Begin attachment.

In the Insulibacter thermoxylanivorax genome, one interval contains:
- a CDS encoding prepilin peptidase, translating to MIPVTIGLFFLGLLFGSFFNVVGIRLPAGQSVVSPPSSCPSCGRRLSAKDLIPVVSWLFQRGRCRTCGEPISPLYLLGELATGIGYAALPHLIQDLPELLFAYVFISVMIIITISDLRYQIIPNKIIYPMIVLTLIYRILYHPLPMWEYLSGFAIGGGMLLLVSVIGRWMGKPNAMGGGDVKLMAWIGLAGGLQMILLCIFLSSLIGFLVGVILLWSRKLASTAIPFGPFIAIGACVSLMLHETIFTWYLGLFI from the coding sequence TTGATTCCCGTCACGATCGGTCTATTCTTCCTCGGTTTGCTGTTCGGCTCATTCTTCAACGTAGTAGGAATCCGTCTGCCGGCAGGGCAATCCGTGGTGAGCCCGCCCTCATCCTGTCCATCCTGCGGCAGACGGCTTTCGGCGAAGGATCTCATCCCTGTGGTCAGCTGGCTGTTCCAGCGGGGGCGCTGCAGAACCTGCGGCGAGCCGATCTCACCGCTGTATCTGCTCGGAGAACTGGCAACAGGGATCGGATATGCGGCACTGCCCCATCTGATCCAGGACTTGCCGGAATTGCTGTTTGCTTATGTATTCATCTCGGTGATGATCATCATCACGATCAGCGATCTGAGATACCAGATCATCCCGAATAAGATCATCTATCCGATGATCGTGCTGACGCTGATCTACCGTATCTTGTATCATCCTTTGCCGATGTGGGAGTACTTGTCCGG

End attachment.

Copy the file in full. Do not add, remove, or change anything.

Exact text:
In the Insulibacter thermoxylanivorax genome, one interval contains:
- a CDS encoding prepilin peptidase, translating to MIPVTIGLFFLGLLFGSFFNVVGIRLPAGQSVVSPPSSCPSCGRRLSAKDLIPVVSWLFQRGRCRTCGEPISPLYLLGELATGIGYAALPHLIQDLPELLFAYVFISVMIIITISDLRYQIIPNKIIYPMIVLTLIYRILYHPLPMWEYLSGFAIGGGMLLLVSVIGRWMGKPNAMGGGDVKLMAWIGLAGGLQMILLCIFLSSLIGFLVGVILLWSRKLASTAIPFGPFIAIGACVSLMLHETIFTWYLGLFI from the coding sequence TTGATTCCCGTCACGATCGGTCTATTCTTCCTCGGTTTGCTGTTCGGCTCATTCTTCAACGTAGTAGGAATCCGTCTGCCGGCAGGGCAATCCGTGGTGAGCCCGCCCTCATCCTGTCCATCCTGCGGCAGACGGCTTTCGGCGAAGGATCTCATCCCTGTGGTCAGCTGGCTGTTCCAGCGGGGGCGCTGCAGAACCTGCGGCGAGCCGATCTCACCGCTGTATCTGCTCGGAGAACTGGCAACAGGGATCGGATATGCGGCACTGCCCCATCTGATCCAGGACTTGCCGGAATTGCTGTTTGCTTATGTATTCATCTCGGTGATGATCATCATCACGATCAGCGATCTGAGATACCAGATCATCCCGAATAAGATCATCTATCCGATGATCGTGCTGACGCTGATCTACCGTATCTTGTATCATCCTTTGCCGATGTGGGAGTACTTGTCCGG